Everything You Need to Know About Intuitive Eating

Skip the fad diets and start listening to your body with intuitive eating. This mindful practice could help you balance your weight while lifting your self-esteem.

Avocado and beet humus on toast with cherry tomatoes and arugula

Intuitive eating has been popping up recently in the wellness world, and while some might assume it’s a new concept, the approach was introduced by Evelyn Tribole RD, and Elyse Resch RDN, back in 1995 with their ground-breaking book, “Intuitive Eating: A Revolutionary Program that Works.”

While research was hard to come by in the ’90s to prove its validity, since then science has recently taken notice and now there is significant research confirming intuitive eating works. Multiple studies have found that more people enjoy food and accept their body shape and condition while lowering their BMIs when they intuitively eat.

It’s no wonder the concept has been adopted by a number of nutritionists and dieticians since then. Curious about intuitive eating? Here’s why you might want to give it a try.

What Does ‘Intuitive Eating’ Mean?

Cassie Brown, a plant-focused nutritionist, tells Organic Authority that we are all born intuitive eaters but we are heavily influenced in our culture by various rules and restrictions around food, which halts our natural impulses around food.

“Intuitive eating is relearning how to eat by listening and trusting what’s going on in your body and the messages it’s sending you,” says Brown. “You do this by avoiding diets, meal plans, etc., and replacing those with positive forms of self-care and compassion to meet your physical and emotional needs.”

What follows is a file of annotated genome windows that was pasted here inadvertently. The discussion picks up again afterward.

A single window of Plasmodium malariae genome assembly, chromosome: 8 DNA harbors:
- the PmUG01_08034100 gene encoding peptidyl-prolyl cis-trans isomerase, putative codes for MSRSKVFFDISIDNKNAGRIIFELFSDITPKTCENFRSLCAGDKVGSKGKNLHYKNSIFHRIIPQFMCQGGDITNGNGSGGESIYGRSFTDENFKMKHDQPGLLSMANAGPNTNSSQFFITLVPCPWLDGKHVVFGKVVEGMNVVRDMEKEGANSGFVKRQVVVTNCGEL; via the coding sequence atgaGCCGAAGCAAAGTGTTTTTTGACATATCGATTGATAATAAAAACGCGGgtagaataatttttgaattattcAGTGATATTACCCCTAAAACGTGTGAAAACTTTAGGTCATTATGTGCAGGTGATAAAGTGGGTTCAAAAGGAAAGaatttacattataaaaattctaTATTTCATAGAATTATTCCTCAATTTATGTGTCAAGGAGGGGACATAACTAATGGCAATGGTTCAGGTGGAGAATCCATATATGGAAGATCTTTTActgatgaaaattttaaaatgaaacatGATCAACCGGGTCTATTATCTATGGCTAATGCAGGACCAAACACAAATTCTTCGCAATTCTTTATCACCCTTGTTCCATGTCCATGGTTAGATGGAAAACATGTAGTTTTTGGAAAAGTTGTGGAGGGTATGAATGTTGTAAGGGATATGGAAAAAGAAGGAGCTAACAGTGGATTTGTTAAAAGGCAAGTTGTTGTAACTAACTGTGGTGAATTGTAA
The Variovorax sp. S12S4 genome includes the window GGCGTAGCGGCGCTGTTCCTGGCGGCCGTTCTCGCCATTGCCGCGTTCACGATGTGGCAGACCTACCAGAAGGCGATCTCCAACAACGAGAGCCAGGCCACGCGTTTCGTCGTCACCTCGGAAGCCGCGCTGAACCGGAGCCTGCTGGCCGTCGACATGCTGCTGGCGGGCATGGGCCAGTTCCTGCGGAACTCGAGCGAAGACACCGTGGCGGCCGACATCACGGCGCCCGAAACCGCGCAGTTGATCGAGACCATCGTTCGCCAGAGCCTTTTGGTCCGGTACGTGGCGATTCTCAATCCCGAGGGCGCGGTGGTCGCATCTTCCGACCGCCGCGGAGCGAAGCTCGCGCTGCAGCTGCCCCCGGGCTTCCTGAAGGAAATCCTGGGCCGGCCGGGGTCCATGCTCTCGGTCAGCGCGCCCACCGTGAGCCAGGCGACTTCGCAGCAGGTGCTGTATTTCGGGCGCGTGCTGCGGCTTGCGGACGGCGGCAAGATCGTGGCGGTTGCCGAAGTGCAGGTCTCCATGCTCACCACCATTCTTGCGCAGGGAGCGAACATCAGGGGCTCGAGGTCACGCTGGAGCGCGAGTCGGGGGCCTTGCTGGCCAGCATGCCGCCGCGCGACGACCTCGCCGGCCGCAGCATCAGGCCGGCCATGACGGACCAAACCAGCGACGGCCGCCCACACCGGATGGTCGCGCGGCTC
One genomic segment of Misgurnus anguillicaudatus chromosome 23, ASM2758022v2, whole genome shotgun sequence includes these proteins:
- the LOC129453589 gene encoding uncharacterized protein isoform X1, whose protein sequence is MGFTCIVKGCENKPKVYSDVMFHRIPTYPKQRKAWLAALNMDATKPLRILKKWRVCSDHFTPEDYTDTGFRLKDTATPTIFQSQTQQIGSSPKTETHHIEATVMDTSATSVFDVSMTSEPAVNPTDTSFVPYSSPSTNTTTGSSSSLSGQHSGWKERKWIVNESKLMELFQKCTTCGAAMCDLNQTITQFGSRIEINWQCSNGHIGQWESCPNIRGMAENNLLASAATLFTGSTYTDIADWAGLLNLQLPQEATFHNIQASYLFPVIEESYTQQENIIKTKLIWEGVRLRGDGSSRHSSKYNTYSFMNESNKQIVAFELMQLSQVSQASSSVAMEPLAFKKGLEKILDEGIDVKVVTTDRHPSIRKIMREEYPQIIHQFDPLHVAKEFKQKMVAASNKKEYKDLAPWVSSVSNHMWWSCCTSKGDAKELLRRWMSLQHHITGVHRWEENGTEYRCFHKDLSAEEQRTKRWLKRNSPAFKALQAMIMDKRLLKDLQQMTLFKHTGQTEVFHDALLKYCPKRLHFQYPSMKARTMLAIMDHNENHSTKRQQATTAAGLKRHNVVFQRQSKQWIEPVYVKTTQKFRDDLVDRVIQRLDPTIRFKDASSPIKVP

The 10 Key Principles

While there isn’t a structure to intuitive, there are 10 key principles that make up the foundation of the practice.

  1.  Rejecting the diet mentality
  2. Honor your hunger
  3. Make peace with food
  4. Challenge to food police
  5. Feel your fullness
  6. Discover the satisfaction factor
  7. Cope with your feelings without using food
  8. Respect your body
  9. Exercise
  10. Honor your health

“All of these principles help heal and remind you how to be conscious of the physical sensations of your body, like the biological cues of hunger or being full,” says Brown.
As well as help to eliminate – or be more aware of – the obstacles that keep you from being in tune with your body.”

How Intuitive Eating Works

“Someone new to intuitive eating would, first, start fresh by leaving every thought and feeling about diets behind because it’s all about trusting themselves at this point,” says Brown. “Next would be to food journal; really start listening to their body and taking note about what they eat. This is going to allow them to tune into why they’re craving a certain food and how a specific food made them feel afterward, both, physically and emotionally”.

Then, while eating, you take the time to chew and taste your food. After that, Brown says you’d begin to slowly incorporate the other principles.

While Carol Aguirre MS, RD/LDN tells Organic Authority there’s no ‘right’ way to eat intuitively, she believes approaching intuitive eating lies in your intentions and how you feel. You’ll know it’s working when you’re becoming more mindful and loving when it comes to what you’re eating, or not eating.